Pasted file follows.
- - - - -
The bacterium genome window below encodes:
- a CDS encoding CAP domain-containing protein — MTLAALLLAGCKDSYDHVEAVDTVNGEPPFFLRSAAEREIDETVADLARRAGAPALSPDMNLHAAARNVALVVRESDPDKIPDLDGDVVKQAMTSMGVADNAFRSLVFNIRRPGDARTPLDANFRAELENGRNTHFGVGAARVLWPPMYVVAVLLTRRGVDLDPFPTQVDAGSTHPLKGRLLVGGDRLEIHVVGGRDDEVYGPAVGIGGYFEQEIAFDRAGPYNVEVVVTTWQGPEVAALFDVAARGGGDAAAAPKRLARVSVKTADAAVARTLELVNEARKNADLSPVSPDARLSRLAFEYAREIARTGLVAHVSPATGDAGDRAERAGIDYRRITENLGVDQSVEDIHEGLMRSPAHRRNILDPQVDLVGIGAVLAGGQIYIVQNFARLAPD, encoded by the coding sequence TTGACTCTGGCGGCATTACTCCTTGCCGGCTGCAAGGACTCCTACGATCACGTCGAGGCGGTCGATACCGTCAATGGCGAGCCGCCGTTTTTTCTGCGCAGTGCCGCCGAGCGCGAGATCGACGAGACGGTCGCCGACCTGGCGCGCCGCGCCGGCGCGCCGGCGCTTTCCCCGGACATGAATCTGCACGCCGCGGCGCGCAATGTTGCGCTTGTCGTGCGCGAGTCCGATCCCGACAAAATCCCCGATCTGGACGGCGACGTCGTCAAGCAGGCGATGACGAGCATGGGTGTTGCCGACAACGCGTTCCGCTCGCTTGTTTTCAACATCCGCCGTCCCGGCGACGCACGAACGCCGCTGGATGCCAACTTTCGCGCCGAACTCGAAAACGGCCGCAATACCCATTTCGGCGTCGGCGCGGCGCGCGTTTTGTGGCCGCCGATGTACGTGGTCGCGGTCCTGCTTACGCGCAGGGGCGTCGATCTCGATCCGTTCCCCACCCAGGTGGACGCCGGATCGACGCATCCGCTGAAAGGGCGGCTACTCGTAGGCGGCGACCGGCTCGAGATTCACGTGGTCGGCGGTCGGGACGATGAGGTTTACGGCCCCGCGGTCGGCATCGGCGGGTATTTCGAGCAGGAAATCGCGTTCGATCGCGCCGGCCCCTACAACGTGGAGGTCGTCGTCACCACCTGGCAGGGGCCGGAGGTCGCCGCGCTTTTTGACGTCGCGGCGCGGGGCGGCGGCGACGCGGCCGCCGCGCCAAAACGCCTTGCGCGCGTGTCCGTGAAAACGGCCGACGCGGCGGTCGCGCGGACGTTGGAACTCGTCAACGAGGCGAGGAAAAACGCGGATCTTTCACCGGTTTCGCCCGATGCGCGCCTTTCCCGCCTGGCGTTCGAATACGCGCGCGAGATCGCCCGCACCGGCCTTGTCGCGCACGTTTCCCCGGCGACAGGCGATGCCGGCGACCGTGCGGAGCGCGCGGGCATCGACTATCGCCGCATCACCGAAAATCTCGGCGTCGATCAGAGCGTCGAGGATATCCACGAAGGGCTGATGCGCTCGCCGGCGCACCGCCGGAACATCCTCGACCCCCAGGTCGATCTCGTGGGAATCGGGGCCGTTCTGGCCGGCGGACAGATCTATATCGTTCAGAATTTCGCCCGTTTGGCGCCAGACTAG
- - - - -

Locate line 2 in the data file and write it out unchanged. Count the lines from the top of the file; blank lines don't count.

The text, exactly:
- a CDS encoding CAP domain-containing protein — MTLAALLLAGCKDSYDHVEAVDTVNGEPPFFLRSAAEREIDETVADLARRAGAPALSPDMNLHAAARNVALVVRESDPDKIPDLDGDVVKQAMTSMGVADNAFRSLVFNIRRPGDARTPLDANFRAELENGRNTHFGVGAARVLWPPMYVVAVLLTRRGVDLDPFPTQVDAGSTHPLKGRLLVGGDRLEIHVVGGRDDEVYGPAVGIGGYFEQEIAFDRAGPYNVEVVVTTWQGPEVAALFDVAARGGGDAAAAPKRLARVSVKTADAAVARTLELVNEARKNADLSPVSPDARLSRLAFEYAREIARTGLVAHVSPATGDAGDRAERAGIDYRRITENLGVDQSVEDIHEGLMRSPAHRRNILDPQVDLVGIGAVLAGGQIYIVQNFARLAPD, encoded by the coding sequence TTGACTCTGGCGGCATTACTCCTTGCCGGCTGCAAGGACTCCTACGATCACGTCGAGGCGGTCGATACCGTCAATGGCGAGCCGCCGTTTTTTCTGCGCAGTGCCGCCGAGCGCGAGATCGACGAGACGGTCGCCGACCTGGCGCGCCGCGCCGGCGCGCCGGCGCTTTCCCCGGACATGAATCTGCACGCCGCGGCGCGCAATGTTGCGCTTGTCGTGCGCGAGTCCGATCCCGACAAAATCCCCGATCTGGACGGCGACGTCGTCAAGCAGGCGATGACGAGCATGGGTGTTGCCGACAACGCGTTCCGCTCGCTTGTTTTCAACATCCGCCGTCCCGGCGACGCACGAACGCCGCTGGATGCCAACTTTCGCGCCGAACTCGAAAACGGCCGCAATACCCATTTCGGCGTCGGCGCGGCGCGCGTTTTGTGGCCGCCGATGTACGTGGTCGCGGTCCTGCTTACGCGCAGGGGCGTCGATCTCGATCCGTTCCCCACCCAGGTGGACGCCGGATCGACGCATCCGCTGAAAGGGCGGCTACTCGTAGGCGGCGACCGGCTCGAGATTCACGTGGTCGGCGGTCGGGACGATGAGGTTTACGGCCCCGCGGTCGGCATCGGCGGGTATTTCGAGCAGGAAATCGCGTTCGATCGCGCCGGCCCCTACAACGTGGAGGTCGTCGTCACCACCTGGCAGGGGCCGGAGGTCGCCGCGCTTTTTGACGTCGCGGCGCGGGGCGGCGGCGACGCGGCCGCCGCGCCAAAACGCCTTGCGCGCGTGTCCGTGAAAACGGCCGACGCGGCGGTCGCGCGGACGTTGGAACTCGTCAACGAGGCGAGGAAAAACGCGGATCTTTCACCGGTTTCGCCCGATGCGCGCCTTTCCCGCCTGGCGTTCGAATACGCGCGCGAGATCGCCCGCACCGGCCTTGTCGCGCACGTTTCCCCGGCGACAGGCGATGCCGGCGACCGTGCGGAGCGCGCGGGCATCGACTATCGCCGCATCACCGAAAATCTCGGCGTCGATCAGAGCGTCGAGGATATCCACGAAGGGCTGATGCGCTCGCCGGCGCACCGCCGGAACATCCTCGACCCCCAGGTCGATCTCGTGGGAATCGGGGCCGTTCTGGCCGGCGGACAGATCTATATCGTTCAGAATTTCGCCCGTTTGGCGCCAGACTAG